Human Resources for Health (HRH) is a multi-sectoral issue worldwide but ignored by all. According to a definition by World Health Organization (WHO) any individual who is directly or indirectly connected to health and healthy behaviour is a human resource for health in one way or the other.
Nepal is one of the 59 countries of the world where there is crisis of human resources of health (HRH). Ineffective presence, in many places, of health facility operation and management committee (HFOMC) has resulted in irregular service delivery from the local health facility. The project ‘Support to Health Workforce Through Civil Society Engagement’, commonly addressed as HRH (Human Resource for Health), a 36 months long project (2011-2013), is under SOLID Nepal’s operation. The principal objectives of the project was to enhance engagement of civil society in policy development, implementation and monitoring for HRH and improve delivery of health care in Nepal. To achieve this, SOLID Nepal in partnership with Merlin Nepal undertook country representative operational research on HRH situation, barriers and challenges in Nepal; national and international dissemination workshops; advocacy work at national level for appropriate development, and implementation of HRH policies; capacity building and creation of national network of NSA for advocacy on appropriate HRH; national and international campaigns on HRH; monitoring of HRH policies at field level; pilot project in 5 districts to develop innovative approaches to tackle HRH needs at grassroots level; development and dissemination of best practices.Society for Local Integrated Development Nepal (SOLID Nepal) in partnership with Save the Children and local civil society organizations (CSO) had initiated a pilot project in March 2013 in five selected VDCs of five districts viz. Sankhuwasabha, Lalitpur, Kapilvastu, Pyuthan and Darchula for nine months with the main aim to strengthen local health facility through civil society engagement. The pilot project initiatives started in March 2013 for the period of nine months i.e. till November 2013. However, the project could succeed to trap some of the improvements in the intervention area in a short period of time.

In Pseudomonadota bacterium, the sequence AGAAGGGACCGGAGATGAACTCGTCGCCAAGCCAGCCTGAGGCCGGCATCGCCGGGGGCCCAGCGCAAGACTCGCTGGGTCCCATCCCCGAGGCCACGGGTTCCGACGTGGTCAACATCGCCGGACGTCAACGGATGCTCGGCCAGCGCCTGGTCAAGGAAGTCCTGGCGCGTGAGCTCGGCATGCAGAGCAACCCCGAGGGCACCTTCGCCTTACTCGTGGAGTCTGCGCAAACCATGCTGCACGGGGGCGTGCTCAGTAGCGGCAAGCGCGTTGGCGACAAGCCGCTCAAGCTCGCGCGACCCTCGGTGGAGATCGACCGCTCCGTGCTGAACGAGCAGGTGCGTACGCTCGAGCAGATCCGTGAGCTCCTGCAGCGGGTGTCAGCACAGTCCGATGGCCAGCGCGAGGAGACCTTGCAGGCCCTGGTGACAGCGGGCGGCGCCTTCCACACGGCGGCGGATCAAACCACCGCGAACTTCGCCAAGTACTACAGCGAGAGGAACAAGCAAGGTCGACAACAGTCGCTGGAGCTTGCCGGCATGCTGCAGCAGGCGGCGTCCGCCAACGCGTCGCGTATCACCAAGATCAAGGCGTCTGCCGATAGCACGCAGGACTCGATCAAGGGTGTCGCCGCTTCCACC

First of all, HFOMC of each VDC was reformed or revitalized; the internal conflicts were managed; and made the members aware of the roles and responsibilities. All the members of HFOMCs were provided management related training and reactivated for action. They conducted series of meetings, drafted action plans, and conducted public hearing at health facilities. Through different advocacy activities concerned local government authorities were sensitized; community people were made aware; media persons were oriented; and thus built the public opinions on the situation of the local health facilities and ways of improvements.
The health facilities were provided different supports. The major supports, the CSOs provided to local health facility through the pilot projects were the temporary recruitment of human resource like auxiliary nurse midwives (ANM), X-ray Machine Operator, Lab assistant etc. by exploring resources of HRH management available at local (VDC/DDC) level. Similarly, the need based supports like Materials & equipments /instruments, refrigerator, cupboard, wheel chair, autoclave, renovation of infrastructure like office set-up materials were provided. They also coordinated for SBA training to health workers.
As a result of the pilot project initiatives, there were increments in the number of human resources for health (HRH) in comparison to the baseline study conducted in each of the intervention VDCs just before pilot project initiatives. The number of health service providers (all types) was increased by 15 percent in total. Four new health facilities were upgraded as birthing centres. Similarly, nine SBA trained health workers were recruited in the health facilities of the intervention area.
There was remarkable change found in the ANC visit as well. The first ANC visits increased by 15 percent and other indicators like SBA assisted delivery, PNC visits were also in the increasing trends. There used to be only 12 percent institutional delivery against expected pregnancy in total but after pilot project initiation, it reached to 16 percent, the more increase can be seen in Darchula district where institutional delivery increased by 17 percent. Availability of health workers and medicines/vaccines at local health facilities regularly, the immunisation coverage found increased to a large extent. As of expected number of children aged <1, immunisation coverage was increased by 29 percent in total. The BCG coverage was 91 percent i.e. increased by 15 percent; DPT/HepB/Hib-3 coverage was 105 percent i.e. increased by 29 percent. Similarly, OPV-3 and Measles coverage was increased by 29 and 14 percent respectively.
Improvement in quality and service was also felt by the local people in the intervention VDCs. People opined “this project has awakened the health facility staffs as well as the District Health Office.” Further they said, “After the implementation of the project, the health workers are regular, and the members of HFOMC have also realized their duty, responsibility, working field and rights”.
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